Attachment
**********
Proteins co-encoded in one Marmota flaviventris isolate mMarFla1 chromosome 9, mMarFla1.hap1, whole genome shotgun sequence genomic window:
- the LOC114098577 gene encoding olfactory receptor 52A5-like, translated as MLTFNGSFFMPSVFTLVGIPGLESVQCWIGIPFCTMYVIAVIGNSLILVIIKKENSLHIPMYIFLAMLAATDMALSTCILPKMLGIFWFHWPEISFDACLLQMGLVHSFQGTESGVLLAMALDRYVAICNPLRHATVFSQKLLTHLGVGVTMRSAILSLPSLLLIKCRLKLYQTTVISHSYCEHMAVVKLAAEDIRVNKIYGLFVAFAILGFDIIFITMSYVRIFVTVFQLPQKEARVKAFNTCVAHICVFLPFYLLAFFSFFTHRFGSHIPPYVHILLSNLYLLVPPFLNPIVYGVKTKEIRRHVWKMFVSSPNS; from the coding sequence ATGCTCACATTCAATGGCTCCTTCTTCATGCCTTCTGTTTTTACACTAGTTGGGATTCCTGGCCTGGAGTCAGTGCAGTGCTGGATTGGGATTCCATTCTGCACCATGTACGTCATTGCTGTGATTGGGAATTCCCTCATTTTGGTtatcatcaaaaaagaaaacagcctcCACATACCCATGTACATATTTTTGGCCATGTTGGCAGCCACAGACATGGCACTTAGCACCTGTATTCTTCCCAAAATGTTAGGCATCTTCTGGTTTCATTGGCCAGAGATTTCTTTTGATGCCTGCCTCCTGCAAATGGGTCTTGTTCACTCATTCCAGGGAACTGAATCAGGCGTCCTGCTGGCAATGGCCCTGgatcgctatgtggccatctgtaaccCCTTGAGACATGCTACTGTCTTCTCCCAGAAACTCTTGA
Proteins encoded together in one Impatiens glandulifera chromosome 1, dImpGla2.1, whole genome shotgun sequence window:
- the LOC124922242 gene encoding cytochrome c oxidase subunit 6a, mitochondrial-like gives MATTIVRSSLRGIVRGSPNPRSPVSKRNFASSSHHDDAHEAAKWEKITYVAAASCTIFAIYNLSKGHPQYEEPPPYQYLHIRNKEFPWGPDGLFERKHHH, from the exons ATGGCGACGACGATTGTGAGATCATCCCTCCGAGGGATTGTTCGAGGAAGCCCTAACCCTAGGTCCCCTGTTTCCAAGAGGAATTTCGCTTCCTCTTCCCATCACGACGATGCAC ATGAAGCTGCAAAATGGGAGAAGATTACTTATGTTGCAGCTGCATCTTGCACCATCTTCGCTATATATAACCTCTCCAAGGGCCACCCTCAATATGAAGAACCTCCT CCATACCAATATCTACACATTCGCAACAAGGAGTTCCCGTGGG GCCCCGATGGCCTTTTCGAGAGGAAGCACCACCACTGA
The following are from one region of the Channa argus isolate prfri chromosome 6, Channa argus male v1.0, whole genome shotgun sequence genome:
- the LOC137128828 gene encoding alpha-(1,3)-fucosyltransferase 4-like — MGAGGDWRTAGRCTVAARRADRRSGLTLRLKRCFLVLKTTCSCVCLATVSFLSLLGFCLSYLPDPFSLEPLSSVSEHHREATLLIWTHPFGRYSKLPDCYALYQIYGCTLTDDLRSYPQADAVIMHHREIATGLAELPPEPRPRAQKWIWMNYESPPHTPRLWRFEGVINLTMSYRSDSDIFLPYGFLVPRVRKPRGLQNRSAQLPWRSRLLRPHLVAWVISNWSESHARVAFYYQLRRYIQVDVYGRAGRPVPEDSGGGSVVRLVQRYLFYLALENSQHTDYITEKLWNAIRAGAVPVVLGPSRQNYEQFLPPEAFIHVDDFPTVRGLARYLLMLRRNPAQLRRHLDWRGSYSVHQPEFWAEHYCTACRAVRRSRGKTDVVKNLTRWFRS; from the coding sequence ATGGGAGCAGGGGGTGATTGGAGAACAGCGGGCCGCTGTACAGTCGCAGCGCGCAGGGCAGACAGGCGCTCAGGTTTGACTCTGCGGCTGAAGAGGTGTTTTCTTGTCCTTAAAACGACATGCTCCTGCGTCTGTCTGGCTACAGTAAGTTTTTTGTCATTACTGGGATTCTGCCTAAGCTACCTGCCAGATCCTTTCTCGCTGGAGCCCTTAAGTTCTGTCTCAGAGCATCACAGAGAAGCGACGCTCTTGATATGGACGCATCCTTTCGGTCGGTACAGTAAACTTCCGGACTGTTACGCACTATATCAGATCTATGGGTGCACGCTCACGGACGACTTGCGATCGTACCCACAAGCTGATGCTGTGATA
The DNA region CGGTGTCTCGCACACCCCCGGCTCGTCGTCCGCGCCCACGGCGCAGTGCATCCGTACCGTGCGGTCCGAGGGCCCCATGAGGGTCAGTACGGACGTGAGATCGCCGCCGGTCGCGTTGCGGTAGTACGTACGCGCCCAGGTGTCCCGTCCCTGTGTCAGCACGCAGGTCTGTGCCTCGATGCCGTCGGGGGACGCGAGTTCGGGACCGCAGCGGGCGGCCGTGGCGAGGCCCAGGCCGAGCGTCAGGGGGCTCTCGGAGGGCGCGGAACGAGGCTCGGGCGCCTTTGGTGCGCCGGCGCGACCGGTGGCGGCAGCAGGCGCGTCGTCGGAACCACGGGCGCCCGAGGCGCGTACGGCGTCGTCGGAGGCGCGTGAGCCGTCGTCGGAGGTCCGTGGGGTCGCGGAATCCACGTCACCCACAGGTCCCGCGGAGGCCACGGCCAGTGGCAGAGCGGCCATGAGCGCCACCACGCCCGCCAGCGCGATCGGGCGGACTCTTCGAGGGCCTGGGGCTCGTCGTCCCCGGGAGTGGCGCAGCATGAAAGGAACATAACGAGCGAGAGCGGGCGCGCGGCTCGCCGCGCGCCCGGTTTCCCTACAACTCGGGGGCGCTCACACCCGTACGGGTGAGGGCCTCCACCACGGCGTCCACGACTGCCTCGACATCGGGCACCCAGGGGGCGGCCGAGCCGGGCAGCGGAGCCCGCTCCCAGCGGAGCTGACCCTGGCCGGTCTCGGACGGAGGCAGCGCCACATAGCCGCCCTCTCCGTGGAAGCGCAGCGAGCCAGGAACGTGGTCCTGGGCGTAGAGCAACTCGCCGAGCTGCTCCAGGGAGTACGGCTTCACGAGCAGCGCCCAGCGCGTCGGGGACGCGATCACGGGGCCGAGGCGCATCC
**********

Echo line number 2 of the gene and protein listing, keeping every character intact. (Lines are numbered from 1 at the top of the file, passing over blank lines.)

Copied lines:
- the LOC114098577 gene encoding olfactory receptor 52A5-like, translated as MLTFNGSFFMPSVFTLVGIPGLESVQCWIGIPFCTMYVIAVIGNSLILVIIKKENSLHIPMYIFLAMLAATDMALSTCILPKMLGIFWFHWPEISFDACLLQMGLVHSFQGTESGVLLAMALDRYVAICNPLRHATVFSQKLLTHLGVGVTMRSAILSLPSLLLIKCRLKLYQTTVISHSYCEHMAVVKLAAEDIRVNKIYGLFVAFAILGFDIIFITMSYVRIFVTVFQLPQKEARVKAFNTCVAHICVFLPFYLLAFFSFFTHRFGSHIPPYVHILLSNLYLLVPPFLNPIVYGVKTKEIRRHVWKMFVSSPNS; from the coding sequence ATGCTCACATTCAATGGCTCCTTCTTCATGCCTTCTGTTTTTACACTAGTTGGGATTCCTGGCCTGGAGTCAGTGCAGTGCTGGATTGGGATTCCATTCTGCACCATGTACGTCATTGCTGTGATTGGGAATTCCCTCATTTTGGTtatcatcaaaaaagaaaacagcctcCACATACCCATGTACATATTTTTGGCCATGTTGGCAGCCACAGACATGGCACTTAGCACCTGTATTCTTCCCAAAATGTTAGGCATCTTCTGGTTTCATTGGCCAGAGATTTCTTTTGATGCCTGCCTCCTGCAAATGGGTCTTGTTCACTCATTCCAGGGAACTGAATCAGGCGTCCTGCTGGCAATGGCCCTGgatcgctatgtggccatctgtaaccCCTTGAGACATGCTACTGTCTTCTCCCAGAAACTCTTGA